If you just need a simple ruby script to do it, I'd just run
wget. Like this
exec 'wget "http://path.to.the.file/and/some/params"'
At that point though, you might as well run wget.
The other way, is to just run a get on the page that you know the pdf is at
source = Net::HTTP.get("http://the.website.com", "/and/some/params")
There are a number of other http clients that you could use, but as long as you make a
get request to the endpoint that the pdf is at, it should give you the raw data. Then you can just rename the file, and you'll have the pdf
In your case, I ran the following commands to get the pdf
mv index.html thefile.pdf
Then open the pdf. Note that these are linux commands. If you want to get the file with a ruby script, you could use something like what I previously mentioned.
There is an added complication that was not initially stated, which is that the url to the pdf changes every time there is an update to the pdf. In order to make this work, you probably want to do something involving web scraping. I suggest nokogiri. This way you can look at the page where the download is and then perform a get request on the desired URL. Furthermore, the server that hosts the pdf is misconfigured, and breaks chrome within a few seconds of opening the page.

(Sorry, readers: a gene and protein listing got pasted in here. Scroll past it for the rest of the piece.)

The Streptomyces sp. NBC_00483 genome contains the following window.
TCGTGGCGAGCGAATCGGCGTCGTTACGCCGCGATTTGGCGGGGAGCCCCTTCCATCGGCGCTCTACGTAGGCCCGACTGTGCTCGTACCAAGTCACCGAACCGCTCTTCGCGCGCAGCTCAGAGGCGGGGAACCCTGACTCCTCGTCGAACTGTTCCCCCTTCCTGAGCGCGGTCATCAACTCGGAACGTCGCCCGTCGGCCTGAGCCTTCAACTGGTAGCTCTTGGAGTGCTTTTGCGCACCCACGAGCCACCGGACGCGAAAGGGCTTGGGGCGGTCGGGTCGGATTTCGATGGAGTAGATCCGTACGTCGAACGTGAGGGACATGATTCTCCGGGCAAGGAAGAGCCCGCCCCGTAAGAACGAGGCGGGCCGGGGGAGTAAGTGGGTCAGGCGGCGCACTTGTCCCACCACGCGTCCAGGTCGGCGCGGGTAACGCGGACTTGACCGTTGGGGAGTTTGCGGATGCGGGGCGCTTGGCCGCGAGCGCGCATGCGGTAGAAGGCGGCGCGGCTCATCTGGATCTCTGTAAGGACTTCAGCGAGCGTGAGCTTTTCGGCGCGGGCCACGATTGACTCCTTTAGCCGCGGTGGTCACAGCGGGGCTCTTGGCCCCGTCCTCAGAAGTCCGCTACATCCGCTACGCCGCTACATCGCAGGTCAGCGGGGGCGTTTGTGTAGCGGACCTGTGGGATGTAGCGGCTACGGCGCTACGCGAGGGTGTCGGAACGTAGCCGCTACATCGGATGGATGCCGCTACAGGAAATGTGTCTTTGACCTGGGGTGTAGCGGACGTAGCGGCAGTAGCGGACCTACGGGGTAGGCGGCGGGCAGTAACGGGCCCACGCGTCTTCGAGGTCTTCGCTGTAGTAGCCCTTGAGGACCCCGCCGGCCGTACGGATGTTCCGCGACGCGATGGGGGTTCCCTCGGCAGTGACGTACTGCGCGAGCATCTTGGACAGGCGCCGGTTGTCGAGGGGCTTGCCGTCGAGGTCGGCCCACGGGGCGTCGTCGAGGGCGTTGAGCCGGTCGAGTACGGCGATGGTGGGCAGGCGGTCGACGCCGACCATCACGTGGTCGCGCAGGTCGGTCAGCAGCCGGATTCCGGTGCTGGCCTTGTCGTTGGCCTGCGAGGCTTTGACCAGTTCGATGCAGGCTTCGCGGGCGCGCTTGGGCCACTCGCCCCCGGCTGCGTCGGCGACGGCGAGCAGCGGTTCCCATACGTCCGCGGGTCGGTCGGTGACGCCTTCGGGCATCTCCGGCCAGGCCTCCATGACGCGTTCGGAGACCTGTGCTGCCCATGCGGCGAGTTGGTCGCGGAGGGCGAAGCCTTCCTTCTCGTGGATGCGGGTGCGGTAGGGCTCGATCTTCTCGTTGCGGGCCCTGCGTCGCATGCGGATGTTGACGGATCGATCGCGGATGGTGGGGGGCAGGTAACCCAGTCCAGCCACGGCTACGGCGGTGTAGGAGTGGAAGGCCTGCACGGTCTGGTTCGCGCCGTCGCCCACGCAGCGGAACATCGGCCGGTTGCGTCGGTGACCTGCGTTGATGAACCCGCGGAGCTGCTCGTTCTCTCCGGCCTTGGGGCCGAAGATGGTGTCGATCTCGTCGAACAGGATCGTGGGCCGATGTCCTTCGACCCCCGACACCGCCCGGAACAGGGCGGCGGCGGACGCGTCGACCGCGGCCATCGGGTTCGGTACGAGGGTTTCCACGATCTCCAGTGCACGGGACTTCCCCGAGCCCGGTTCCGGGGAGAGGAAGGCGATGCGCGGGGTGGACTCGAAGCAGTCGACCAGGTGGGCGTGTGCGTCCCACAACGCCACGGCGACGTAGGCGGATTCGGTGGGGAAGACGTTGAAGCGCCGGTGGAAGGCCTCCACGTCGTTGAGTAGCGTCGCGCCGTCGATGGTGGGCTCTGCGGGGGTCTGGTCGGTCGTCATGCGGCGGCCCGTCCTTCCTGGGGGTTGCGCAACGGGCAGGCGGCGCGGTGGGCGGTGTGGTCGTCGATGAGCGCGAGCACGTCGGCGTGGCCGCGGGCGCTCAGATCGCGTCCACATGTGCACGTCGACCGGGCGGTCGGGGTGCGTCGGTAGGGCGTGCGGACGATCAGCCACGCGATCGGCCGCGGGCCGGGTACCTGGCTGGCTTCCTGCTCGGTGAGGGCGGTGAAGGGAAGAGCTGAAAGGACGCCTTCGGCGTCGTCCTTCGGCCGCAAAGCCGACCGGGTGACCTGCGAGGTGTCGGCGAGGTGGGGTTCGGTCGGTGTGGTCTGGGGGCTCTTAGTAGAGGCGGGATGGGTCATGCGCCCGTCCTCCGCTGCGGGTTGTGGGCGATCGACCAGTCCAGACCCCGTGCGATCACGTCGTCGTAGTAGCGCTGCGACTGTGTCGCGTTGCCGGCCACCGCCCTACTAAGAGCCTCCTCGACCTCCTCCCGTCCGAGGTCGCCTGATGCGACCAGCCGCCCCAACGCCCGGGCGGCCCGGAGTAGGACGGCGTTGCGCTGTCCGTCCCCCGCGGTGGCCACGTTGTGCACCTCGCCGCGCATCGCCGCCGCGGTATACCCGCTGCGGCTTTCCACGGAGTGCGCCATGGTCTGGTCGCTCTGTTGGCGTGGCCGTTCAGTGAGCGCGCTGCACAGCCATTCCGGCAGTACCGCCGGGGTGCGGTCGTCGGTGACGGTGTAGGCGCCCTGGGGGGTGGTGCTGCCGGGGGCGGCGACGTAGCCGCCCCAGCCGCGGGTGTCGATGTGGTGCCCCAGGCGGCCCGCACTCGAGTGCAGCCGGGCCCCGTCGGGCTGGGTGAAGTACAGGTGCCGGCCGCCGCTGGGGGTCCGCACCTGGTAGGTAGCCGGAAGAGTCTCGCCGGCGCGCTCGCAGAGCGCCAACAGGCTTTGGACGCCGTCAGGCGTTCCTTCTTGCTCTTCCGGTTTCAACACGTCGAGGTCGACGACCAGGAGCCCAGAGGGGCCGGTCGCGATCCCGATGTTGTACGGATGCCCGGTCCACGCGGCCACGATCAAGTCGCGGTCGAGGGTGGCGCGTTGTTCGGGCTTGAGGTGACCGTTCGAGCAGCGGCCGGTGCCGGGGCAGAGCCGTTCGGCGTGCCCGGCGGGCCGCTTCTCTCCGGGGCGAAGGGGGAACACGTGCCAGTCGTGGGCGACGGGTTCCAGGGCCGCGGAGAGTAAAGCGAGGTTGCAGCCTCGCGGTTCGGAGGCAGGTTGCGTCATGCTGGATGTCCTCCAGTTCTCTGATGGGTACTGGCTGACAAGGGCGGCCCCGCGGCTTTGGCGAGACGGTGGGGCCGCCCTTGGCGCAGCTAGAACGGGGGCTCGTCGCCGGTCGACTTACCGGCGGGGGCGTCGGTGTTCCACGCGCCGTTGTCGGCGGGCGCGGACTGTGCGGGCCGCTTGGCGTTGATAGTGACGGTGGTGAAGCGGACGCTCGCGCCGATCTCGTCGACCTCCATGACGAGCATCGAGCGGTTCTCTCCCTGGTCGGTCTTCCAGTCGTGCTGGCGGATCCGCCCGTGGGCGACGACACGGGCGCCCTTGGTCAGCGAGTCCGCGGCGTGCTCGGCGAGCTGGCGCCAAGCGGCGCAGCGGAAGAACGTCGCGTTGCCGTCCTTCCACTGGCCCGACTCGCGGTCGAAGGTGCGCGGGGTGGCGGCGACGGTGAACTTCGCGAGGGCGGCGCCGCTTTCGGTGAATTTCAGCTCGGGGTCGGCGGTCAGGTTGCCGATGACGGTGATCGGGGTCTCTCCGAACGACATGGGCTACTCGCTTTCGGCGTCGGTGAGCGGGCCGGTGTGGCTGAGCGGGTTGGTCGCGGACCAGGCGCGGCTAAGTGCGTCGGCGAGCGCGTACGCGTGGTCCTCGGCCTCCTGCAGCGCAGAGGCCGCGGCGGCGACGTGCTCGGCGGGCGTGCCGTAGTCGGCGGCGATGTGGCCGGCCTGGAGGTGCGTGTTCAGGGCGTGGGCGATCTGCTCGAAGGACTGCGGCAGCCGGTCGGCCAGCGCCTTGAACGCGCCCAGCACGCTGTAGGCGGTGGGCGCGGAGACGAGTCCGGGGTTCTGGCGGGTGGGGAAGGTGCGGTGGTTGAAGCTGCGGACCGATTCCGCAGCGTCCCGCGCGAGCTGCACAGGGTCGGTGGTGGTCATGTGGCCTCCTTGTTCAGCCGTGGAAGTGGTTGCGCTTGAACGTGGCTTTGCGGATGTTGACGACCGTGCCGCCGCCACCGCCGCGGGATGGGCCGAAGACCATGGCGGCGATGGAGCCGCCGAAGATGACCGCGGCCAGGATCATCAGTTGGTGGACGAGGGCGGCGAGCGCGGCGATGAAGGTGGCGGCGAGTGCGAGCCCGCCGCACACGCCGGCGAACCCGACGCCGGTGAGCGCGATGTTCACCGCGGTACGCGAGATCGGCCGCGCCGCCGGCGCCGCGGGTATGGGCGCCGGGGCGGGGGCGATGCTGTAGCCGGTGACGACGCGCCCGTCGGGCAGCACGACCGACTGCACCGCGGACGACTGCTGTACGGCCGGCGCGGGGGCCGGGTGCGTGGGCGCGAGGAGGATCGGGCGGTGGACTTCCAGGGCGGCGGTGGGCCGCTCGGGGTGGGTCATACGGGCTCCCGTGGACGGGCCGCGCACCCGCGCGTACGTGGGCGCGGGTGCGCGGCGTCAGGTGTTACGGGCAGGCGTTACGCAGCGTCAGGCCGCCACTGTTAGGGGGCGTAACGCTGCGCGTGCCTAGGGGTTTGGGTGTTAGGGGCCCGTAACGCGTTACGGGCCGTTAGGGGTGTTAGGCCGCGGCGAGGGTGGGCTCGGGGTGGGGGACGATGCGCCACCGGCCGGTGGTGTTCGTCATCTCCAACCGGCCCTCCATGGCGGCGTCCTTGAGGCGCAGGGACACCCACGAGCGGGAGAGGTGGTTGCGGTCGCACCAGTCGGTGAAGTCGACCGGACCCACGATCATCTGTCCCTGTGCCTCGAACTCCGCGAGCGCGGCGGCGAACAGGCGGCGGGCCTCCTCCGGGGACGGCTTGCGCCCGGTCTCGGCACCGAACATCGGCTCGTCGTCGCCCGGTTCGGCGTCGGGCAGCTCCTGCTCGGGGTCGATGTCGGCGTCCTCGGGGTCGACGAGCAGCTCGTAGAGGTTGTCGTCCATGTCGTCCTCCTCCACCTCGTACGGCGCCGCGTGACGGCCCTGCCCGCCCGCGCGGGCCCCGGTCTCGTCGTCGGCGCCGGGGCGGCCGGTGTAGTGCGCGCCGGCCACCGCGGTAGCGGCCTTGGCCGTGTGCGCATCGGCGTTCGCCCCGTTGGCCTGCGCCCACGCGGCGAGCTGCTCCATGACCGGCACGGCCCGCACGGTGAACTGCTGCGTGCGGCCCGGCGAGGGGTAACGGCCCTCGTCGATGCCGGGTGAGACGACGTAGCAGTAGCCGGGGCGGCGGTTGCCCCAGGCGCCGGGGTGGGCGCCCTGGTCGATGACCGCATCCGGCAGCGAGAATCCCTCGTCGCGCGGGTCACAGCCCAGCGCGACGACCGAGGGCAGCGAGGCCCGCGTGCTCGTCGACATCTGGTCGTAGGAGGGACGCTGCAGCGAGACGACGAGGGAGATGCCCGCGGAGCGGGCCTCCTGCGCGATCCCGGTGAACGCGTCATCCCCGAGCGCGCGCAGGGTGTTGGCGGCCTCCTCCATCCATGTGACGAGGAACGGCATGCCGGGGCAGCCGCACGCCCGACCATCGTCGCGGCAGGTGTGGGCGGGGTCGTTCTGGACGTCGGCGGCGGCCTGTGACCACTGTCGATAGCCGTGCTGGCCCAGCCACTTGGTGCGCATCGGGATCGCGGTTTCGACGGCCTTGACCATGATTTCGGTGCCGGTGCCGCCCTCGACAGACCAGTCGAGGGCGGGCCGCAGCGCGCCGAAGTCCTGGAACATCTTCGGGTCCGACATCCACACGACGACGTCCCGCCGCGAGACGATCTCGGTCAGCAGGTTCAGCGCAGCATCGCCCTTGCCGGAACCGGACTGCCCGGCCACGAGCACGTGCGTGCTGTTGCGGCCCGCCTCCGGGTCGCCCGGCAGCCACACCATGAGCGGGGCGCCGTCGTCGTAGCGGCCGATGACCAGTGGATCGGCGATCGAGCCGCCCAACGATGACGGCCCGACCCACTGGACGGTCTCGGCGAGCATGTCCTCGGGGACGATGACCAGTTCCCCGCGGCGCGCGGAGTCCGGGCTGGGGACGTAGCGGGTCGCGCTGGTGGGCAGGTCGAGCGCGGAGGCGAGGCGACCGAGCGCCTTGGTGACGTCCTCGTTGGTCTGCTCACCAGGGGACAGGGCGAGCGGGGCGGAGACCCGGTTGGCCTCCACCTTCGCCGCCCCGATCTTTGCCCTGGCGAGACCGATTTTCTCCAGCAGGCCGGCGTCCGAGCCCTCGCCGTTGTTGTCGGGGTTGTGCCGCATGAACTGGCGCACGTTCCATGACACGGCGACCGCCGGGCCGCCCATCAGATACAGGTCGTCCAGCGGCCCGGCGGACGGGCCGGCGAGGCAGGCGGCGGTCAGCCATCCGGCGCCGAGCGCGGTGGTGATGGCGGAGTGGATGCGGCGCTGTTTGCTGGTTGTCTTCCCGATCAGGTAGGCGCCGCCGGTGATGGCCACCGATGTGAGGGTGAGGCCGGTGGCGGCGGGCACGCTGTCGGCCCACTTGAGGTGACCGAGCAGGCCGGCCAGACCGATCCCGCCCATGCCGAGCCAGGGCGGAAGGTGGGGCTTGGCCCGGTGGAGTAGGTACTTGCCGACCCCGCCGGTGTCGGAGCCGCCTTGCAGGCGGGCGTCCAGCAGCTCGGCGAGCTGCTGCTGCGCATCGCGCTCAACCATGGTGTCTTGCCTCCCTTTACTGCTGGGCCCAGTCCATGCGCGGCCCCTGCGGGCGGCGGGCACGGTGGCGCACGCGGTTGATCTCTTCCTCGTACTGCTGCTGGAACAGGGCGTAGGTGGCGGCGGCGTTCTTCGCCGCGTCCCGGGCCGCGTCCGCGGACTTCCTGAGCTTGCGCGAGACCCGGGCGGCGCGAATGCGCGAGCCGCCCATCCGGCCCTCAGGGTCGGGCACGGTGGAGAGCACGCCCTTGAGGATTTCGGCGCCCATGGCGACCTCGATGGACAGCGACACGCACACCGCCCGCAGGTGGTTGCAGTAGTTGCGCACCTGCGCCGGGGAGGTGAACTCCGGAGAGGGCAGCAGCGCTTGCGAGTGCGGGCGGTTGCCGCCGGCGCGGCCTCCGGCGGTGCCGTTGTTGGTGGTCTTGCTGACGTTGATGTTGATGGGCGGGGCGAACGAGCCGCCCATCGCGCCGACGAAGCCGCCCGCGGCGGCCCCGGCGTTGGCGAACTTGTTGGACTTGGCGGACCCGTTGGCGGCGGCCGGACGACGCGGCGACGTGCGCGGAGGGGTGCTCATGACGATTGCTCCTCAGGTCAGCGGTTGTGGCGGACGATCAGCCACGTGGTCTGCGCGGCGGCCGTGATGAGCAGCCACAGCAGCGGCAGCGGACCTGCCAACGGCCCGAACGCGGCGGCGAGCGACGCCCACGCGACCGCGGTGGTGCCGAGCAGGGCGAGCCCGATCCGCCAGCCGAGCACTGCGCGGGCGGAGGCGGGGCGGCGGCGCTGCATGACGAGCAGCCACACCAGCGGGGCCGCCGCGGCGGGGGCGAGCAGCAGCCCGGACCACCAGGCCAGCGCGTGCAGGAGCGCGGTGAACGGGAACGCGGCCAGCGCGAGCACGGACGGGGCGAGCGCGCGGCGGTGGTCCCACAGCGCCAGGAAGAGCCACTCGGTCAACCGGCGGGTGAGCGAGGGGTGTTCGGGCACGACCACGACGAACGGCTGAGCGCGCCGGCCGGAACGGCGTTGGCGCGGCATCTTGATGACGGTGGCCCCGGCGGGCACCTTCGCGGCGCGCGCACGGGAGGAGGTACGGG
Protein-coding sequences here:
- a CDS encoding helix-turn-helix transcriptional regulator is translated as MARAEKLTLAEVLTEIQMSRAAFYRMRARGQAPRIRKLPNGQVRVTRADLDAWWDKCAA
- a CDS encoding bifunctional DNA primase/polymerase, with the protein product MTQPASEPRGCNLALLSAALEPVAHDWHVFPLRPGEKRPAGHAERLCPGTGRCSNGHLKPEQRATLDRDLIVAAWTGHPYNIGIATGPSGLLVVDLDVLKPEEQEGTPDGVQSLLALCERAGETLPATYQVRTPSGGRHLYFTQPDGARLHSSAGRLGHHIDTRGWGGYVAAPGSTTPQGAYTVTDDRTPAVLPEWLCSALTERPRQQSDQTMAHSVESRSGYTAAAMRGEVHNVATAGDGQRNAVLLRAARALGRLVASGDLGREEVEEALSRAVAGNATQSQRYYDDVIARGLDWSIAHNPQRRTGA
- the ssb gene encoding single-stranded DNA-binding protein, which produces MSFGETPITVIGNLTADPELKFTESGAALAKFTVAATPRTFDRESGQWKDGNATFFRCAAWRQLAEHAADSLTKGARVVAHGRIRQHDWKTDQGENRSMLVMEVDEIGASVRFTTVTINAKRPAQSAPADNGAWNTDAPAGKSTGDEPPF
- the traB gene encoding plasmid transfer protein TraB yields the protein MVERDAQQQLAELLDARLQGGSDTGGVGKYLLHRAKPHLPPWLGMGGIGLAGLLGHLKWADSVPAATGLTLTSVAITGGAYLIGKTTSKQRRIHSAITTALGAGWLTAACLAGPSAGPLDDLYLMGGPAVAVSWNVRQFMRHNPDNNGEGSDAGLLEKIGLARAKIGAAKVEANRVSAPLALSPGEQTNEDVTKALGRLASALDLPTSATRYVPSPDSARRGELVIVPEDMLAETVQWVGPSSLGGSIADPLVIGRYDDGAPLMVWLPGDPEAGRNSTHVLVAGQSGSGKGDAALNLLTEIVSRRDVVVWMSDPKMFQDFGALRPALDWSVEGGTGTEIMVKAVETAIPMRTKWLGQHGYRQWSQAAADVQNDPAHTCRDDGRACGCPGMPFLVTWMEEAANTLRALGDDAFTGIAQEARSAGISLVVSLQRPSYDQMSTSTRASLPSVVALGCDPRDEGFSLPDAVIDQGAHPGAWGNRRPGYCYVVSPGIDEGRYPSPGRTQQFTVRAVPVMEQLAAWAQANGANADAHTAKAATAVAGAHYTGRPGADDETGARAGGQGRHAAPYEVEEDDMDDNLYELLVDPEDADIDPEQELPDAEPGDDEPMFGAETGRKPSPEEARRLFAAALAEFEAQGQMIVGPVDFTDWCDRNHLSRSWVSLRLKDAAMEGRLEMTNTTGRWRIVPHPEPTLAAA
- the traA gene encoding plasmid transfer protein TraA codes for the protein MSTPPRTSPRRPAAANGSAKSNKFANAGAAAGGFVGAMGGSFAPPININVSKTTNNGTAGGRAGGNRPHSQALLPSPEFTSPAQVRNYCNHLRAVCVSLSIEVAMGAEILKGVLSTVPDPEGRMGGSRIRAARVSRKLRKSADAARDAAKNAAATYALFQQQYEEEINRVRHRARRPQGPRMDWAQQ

How to solve this problem: I went to the site, and refreshed it. Then broke the connection to the server (press the X where there would otherwise be a refresh button). Then right click next to the download link, and select
inspect element. Then browse the dom to find something that is definitively identifying (like an id). Thankfully, I found something
<strong id="telecharger"> Download</strong>. This means that you can use something like
page.css('strong#telecharger').parent['href'] This should give you a URL. Then you can perform a get request as described above. I don't have time to make the script for you (too much work to do), but this should be enough to solve the problem.